MP Wants Businesses To Give Staff £200 Instead Of Christmas Parties
Either way, it seems as if the normal Christmas parties aren't going to take place this year, so this suggested initiative might help to boost morale, and give those struggling a bit financially a lift over the festive period.
It's been put forward to the Chancellor of the Exchequer Rishi Sunak by Labour MP Chris Evans - not that one - who said the government could help employees give a 'few extra quid' to staff without costing the country anything.
So, as it stands, companies can throw a tax-deductible Christmas party worth £150 ($198) per head so long as all employees can attend and it is for team-building purposes.
In addition to this, they can give employees a tax-deductible gift up to the price of £50 ($66), so something like a nice bottle of wine or a Christmas dinner.
However, with it being increasingly unlikely that anyone will even see their colleagues in person for the rest of this year, let alone get together for a pint and a sing-song, Evans suggested businesses could apply that £200 ($264) of tax-deductible cash to something else.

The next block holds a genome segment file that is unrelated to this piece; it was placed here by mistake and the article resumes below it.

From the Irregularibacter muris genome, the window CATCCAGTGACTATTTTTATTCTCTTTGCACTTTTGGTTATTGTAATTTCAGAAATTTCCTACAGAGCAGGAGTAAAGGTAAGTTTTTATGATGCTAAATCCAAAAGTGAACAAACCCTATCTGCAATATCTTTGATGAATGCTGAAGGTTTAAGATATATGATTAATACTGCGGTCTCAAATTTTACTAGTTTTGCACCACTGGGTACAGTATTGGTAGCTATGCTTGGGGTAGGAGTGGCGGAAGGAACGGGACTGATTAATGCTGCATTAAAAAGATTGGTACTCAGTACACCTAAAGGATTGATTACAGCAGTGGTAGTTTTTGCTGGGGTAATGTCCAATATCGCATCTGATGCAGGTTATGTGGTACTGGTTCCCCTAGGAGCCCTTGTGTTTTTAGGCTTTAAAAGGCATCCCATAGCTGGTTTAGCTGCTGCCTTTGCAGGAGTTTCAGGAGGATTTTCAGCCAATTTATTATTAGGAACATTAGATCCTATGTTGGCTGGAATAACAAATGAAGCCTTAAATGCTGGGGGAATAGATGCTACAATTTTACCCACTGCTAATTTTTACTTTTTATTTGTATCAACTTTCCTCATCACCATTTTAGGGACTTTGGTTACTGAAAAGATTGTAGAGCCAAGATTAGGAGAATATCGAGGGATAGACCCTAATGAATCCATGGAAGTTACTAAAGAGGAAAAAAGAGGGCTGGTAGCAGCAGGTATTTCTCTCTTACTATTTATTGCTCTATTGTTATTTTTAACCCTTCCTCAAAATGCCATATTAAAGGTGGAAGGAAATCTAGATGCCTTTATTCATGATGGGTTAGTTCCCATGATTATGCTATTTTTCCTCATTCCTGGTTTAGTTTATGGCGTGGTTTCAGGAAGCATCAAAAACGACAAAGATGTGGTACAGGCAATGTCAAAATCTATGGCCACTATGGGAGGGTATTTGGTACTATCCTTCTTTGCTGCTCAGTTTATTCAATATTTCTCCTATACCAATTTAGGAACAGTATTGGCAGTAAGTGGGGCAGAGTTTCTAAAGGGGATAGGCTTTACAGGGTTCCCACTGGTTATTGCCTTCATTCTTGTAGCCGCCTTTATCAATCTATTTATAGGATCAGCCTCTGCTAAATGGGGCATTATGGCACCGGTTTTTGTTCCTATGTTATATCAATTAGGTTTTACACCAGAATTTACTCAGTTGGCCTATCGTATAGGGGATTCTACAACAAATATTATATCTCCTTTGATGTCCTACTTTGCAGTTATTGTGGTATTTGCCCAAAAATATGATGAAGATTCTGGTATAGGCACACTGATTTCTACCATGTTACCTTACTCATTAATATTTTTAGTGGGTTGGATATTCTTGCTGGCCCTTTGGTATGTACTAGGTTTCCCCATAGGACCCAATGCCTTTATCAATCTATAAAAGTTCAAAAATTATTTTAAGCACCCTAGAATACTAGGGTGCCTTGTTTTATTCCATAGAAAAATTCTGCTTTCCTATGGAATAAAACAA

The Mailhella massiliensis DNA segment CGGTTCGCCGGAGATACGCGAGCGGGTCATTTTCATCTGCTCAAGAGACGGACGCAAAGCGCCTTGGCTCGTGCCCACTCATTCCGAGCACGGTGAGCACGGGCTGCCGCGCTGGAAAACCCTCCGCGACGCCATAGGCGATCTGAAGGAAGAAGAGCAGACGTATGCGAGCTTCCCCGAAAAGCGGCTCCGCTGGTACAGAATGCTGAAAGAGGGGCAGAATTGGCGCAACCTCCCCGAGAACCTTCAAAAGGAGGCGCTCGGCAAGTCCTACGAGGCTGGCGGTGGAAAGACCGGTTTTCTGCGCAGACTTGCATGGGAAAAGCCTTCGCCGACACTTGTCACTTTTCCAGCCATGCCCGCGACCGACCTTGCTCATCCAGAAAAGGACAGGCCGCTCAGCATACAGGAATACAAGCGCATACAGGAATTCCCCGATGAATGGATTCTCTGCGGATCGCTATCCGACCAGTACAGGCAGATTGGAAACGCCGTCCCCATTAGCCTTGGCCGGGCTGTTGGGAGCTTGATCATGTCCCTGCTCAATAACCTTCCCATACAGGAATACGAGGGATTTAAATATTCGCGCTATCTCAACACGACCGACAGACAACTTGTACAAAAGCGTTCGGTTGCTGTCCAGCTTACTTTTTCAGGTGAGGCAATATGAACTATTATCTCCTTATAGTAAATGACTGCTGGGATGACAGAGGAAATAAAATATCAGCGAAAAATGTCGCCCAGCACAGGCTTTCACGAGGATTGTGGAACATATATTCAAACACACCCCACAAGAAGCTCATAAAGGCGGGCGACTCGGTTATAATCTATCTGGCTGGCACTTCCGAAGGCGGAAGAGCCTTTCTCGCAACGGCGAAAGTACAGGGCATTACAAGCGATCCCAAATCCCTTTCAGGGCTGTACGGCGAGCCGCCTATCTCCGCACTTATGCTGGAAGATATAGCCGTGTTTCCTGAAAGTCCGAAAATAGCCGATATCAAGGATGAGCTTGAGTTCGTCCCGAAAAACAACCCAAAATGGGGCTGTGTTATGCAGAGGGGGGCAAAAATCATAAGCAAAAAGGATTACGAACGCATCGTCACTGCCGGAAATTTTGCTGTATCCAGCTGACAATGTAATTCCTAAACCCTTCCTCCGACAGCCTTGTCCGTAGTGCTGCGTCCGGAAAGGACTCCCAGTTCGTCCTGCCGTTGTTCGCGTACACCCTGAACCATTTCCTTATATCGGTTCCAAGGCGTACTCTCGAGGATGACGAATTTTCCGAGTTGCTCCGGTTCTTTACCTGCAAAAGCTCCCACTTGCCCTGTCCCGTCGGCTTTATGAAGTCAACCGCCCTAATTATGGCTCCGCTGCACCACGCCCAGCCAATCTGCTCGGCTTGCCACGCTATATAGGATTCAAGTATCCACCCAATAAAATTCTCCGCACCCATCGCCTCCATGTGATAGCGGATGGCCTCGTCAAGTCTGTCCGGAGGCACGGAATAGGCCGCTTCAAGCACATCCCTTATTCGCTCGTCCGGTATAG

As we're in lockdown until 2 December anyway, and with the rule-of-six expected to apply into the new year, Evans has proposed giving the cash to workers directly to let them use it for their own family Christmas, whatever format that will take.
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According to The Sun, Evans wants companies to line the pockets of staff as a way of saying thanks and to 'make up for the odd working conditions of 2020'.
He added: "It's win-win for everybody. The workers would get a few extra quid, it would be a morale booster for the company and it wouldn't cost them an extra penny.
"It would be up to the employers to decide if they want to do this of course, but it would be a good way of saving money in the long run. And it might just save Christmas spirit for a few people along the way."
With the infection rate still high and the death toll still rising, there's been a lot of speculation about what will actually be allowed this Christmas.
Last month the Environment Secretary George Eustice said that families could be prohibited from 'coming together in large gatherings' if the government deems it necessary.
When pressed on whether the police would be breaking up people's festive meet-ups, he added: "We want people to live and have Christmas as close as possible to normal. It's a really important family time, we understand that.
"It's too early to say though exactly what restrictions will be in place by Christmas and obviously if we do need to have restrictions in place and prevent families from coming together in large gatherings, if that's necessary to control the virus, that's what we'll have to do."
Featured Image Credit: PA
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